In 2016, Costa Rica adopted regulations that allow for the comprehensive protection of stateless persons. Elsewhere, Ecuador’s Organic Law of Human Mobility and Brazil’s migration law – both adopted in 2017 – regulate the rights of stateless persons and require statelessness determination procedures to be established. In addition, Argentina, El Salvador, Panama, Paraguay and Uruguay are currently drawing up regulations to address the issue, while Colombia, Guatemala and Peru have all expressed interest in doing so.

Resolution: In relation to confirmation of nationality, Chile (through its ‘Chile reconoce’ project[5]), Costa Rica and Panama (through the Chiriticos project[6]) have implemented projects to verify or review people’s birth registration and ensure appropriate registration and access to documentation proving nationality. Moreover, Bolivia, Brazil and Ecuador have introduced regulations to facilitate the naturalisation of stateless persons, while Argentina, El Salvador and Paraguay are drafting similar laws.

Lessons learned

The Cartagena +30 process – that led to the Brazil Declaration and Plan of Action – allowed States to recognise that statelessness is a human rights issue not just in the world at large but also in the Americas, and that its eradication generally requires the investment of few resources. Cartagena+30 favoured States’ assumption of ownership towards the goal of ending statelessness and promoted the identification of appropriate actions to achieve this goal.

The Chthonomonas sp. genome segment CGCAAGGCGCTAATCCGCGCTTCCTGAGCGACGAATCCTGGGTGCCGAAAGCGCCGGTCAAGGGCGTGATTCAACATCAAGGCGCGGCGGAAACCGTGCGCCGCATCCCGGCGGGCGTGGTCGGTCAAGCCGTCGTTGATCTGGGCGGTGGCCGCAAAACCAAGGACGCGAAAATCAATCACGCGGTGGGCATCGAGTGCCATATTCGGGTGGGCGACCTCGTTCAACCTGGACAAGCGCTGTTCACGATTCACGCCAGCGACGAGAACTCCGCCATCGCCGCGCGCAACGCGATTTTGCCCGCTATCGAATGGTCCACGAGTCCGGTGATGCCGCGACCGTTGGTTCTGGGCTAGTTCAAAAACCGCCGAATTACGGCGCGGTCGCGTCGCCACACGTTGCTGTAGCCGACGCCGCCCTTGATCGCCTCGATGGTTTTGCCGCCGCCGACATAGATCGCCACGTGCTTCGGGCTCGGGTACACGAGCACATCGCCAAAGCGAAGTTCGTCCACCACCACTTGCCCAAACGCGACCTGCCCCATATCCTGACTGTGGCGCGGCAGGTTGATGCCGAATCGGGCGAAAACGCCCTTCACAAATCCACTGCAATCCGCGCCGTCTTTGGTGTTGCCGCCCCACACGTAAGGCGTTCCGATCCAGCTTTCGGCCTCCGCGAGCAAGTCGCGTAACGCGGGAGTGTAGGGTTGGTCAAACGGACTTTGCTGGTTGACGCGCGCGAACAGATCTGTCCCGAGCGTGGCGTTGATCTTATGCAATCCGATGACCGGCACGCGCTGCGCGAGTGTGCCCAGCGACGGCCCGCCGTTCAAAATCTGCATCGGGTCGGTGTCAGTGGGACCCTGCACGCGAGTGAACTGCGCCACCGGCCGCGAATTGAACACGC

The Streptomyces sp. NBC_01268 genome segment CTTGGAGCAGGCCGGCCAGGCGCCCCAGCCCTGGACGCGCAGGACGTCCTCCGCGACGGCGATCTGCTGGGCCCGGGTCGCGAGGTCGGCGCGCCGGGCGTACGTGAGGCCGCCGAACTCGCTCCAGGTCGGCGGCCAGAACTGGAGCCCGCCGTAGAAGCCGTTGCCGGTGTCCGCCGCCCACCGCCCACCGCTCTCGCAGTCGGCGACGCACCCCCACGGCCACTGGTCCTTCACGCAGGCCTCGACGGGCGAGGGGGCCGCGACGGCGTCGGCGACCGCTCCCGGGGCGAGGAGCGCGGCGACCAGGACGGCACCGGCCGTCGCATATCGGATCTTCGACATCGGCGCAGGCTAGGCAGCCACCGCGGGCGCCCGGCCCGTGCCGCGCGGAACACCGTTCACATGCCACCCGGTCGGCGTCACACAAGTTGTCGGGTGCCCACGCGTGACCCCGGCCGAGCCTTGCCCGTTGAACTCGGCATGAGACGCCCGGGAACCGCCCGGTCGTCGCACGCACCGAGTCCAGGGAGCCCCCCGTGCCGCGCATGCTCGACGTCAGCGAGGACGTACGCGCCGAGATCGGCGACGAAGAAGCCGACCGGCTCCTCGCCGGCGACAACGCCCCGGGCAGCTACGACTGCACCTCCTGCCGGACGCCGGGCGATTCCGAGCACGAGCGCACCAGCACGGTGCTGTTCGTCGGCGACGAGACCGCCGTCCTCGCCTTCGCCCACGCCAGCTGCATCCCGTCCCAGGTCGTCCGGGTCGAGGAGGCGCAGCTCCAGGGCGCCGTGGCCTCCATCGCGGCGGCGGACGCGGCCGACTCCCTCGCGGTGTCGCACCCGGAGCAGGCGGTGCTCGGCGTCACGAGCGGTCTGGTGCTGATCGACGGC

Stateless persons can play a key role in sensitising state officials and raising awareness of the problem within society at large. Following the adoption of the Brazil Plan of Action, training courses and regional meetings organised by UNHCR had a greater impact when they included stateless persons – such as Maha Mamo, a stateless refugee in Brazil[7] – who could explain the humanitarian impact of statelessness and why solutions such as naturalisation are needed. In addition, given that statelessness is a relatively new issue for many officials who had traditionally focused only on asylum and refugee protection issues, the ‘novelty’ of statelessness proved to be a useful point of entry for talking about the subject and raising awareness.

Bi-national projects can bring about not only a reduction in statelessness but also a strengthening of cooperation between countries. The traditionally cordial relations between Costa Rica and Panama favoured the implementation of the joint Chiriticos project which sought to determine the nationality of migrants temporarily residing in border areas and of any of their descendants born in Costa Rica. In implementing the project, cooperation between the two States increased, through exchange of information, fieldwork and bilateral cooperation.